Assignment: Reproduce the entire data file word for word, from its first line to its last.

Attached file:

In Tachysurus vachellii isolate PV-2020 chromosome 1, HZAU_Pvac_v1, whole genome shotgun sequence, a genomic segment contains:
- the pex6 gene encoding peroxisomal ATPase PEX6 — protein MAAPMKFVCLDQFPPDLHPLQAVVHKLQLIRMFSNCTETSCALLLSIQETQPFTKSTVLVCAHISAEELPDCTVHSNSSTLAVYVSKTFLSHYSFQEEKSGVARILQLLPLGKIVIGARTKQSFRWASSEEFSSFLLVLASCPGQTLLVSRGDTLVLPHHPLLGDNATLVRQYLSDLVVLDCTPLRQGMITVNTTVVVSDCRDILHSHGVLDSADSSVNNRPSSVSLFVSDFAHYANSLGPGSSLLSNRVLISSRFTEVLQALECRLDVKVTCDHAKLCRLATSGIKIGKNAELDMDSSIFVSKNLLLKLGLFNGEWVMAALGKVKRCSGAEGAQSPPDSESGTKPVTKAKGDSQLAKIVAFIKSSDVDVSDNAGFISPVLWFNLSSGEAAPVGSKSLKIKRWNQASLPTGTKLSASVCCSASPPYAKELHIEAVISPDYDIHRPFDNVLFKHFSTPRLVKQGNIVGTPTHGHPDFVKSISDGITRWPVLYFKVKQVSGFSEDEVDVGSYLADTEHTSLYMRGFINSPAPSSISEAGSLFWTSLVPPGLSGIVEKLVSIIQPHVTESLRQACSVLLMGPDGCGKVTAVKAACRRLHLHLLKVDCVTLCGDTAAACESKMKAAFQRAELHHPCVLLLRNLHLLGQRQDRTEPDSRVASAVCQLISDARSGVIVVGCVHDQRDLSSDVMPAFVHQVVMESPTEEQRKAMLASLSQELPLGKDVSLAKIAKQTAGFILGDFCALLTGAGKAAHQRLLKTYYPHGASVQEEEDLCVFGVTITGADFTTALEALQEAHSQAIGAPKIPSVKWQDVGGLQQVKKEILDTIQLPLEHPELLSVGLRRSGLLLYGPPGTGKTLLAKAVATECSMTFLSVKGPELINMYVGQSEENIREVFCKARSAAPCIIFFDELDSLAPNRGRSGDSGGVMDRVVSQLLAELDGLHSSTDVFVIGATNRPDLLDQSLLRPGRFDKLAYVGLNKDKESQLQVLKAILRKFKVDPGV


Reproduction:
In Tachysurus vachellii isolate PV-2020 chromosome 1, HZAU_Pvac_v1, whole genome shotgun sequence, a genomic segment contains:
- the pex6 gene encoding peroxisomal ATPase PEX6 — protein MAAPMKFVCLDQFPPDLHPLQAVVHKLQLIRMFSNCTETSCALLLSIQETQPFTKSTVLVCAHISAEELPDCTVHSNSSTLAVYVSKTFLSHYSFQEEKSGVARILQLLPLGKIVIGARTKQSFRWASSEEFSSFLLVLASCPGQTLLVSRGDTLVLPHHPLLGDNATLVRQYLSDLVVLDCTPLRQGMITVNTTVVVSDCRDILHSHGVLDSADSSVNNRPSSVSLFVSDFAHYANSLGPGSSLLSNRVLISSRFTEVLQALECRLDVKVTCDHAKLCRLATSGIKIGKNAELDMDSSIFVSKNLLLKLGLFNGEWVMAALGKVKRCSGAEGAQSPPDSESGTKPVTKAKGDSQLAKIVAFIKSSDVDVSDNAGFISPVLWFNLSSGEAAPVGSKSLKIKRWNQASLPTGTKLSASVCCSASPPYAKELHIEAVISPDYDIHRPFDNVLFKHFSTPRLVKQGNIVGTPTHGHPDFVKSISDGITRWPVLYFKVKQVSGFSEDEVDVGSYLADTEHTSLYMRGFINSPAPSSISEAGSLFWTSLVPPGLSGIVEKLVSIIQPHVTESLRQACSVLLMGPDGCGKVTAVKAACRRLHLHLLKVDCVTLCGDTAAACESKMKAAFQRAELHHPCVLLLRNLHLLGQRQDRTEPDSRVASAVCQLISDARSGVIVVGCVHDQRDLSSDVMPAFVHQVVMESPTEEQRKAMLASLSQELPLGKDVSLAKIAKQTAGFILGDFCALLTGAGKAAHQRLLKTYYPHGASVQEEEDLCVFGVTITGADFTTALEALQEAHSQAIGAPKIPSVKWQDVGGLQQVKKEILDTIQLPLEHPELLSVGLRRSGLLLYGPPGTGKTLLAKAVATECSMTFLSVKGPELINMYVGQSEENIREVFCKARSAAPCIIFFDELDSLAPNRGRSGDSGGVMDRVVSQLLAELDGLHSSTDVFVIGATNRPDLLDQSLLRPGRFDKLAYVGLNKDKESQLQVLKAILRKFKVDPGV